It’s not even that good a joke but I really just wanted to keep it because it’s beyond absurd and so it’s a hint to the whole tone of this thing. Even when it’s serious, and bad, there is time for this moment to occur.

It’s also totally a SAGA style opening splash, no bones about it. Complete swipe.


Beta makes with some serious James Remar info-dumping to open the issue. Womp.

Poor Guy, so sad, so committed to talking out loud to himself to keep us all on track.


The way Owen handles Guy’s expression completely sells this whole ‘using a tentacle on a mask to mimic putting a hand up to someone’s mouth to shut them up’ moment.

Pretty much just every way Owen handles this weird landscape and the Evorah in it proves he’s worth more to this book than I ever was or could be. He’s playing with a lot of pieces and he’s making it all work like crazy.


I’m worried this sequence is plodding but I’m realising it’s just metered tone when taken as part of the whole story. This is my ebb before we get to some serious flow right into the finale of this issue.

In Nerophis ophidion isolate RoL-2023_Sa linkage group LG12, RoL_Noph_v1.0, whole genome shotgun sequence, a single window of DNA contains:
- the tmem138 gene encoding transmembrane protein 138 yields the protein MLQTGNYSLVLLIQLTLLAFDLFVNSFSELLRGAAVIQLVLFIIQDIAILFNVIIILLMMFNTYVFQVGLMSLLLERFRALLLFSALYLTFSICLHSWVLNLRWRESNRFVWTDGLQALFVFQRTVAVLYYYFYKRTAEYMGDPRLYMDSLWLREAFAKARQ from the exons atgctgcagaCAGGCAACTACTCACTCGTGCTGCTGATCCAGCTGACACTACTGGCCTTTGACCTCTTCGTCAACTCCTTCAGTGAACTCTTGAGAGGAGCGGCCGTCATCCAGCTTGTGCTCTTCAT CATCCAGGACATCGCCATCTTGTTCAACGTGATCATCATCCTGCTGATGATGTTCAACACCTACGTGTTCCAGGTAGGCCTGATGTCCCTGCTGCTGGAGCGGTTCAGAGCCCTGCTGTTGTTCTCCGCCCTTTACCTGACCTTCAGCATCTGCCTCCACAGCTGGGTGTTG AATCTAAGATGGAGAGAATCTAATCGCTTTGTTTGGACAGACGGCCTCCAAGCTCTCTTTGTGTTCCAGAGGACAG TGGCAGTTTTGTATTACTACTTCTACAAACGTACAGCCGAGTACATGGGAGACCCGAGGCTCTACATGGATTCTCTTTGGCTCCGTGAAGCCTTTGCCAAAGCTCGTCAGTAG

All of this is set up for what happens ahead and so I’m glad I took my time here.

Also, look at Beta turn nasty and almost burnt in her blackness in that middle panel. That’s some colour as storytelling stuff going on right there.


You should get a sense of just how pig-headed and stupid and doomed Guy is from this page and how he handles himself here.

The way this random Evorah shuffles into the room but then doesn’t quite see Guy yet is so superbly well placed and handled by Owen. This sequence was hard to write, and I thought I might’ve blown it, but he really brings it all home. That transition between the final two panels really sells the split second moment Guy has before he’s completely screwed.

Also, that child’s skeleton on the table is totally all Owen. Blame. Him.


Pretty certain that first panel of Guy wrapped up by some tentacles is completely all Owen and it’s so damn effective. Makes it look like he’s been stitched up, but then you see it’s a showdown…and he’s being saved by Beta. The way she holds him down and leans right over the table is just pure perfect Gieni body language. This is masterful in every sense of the term.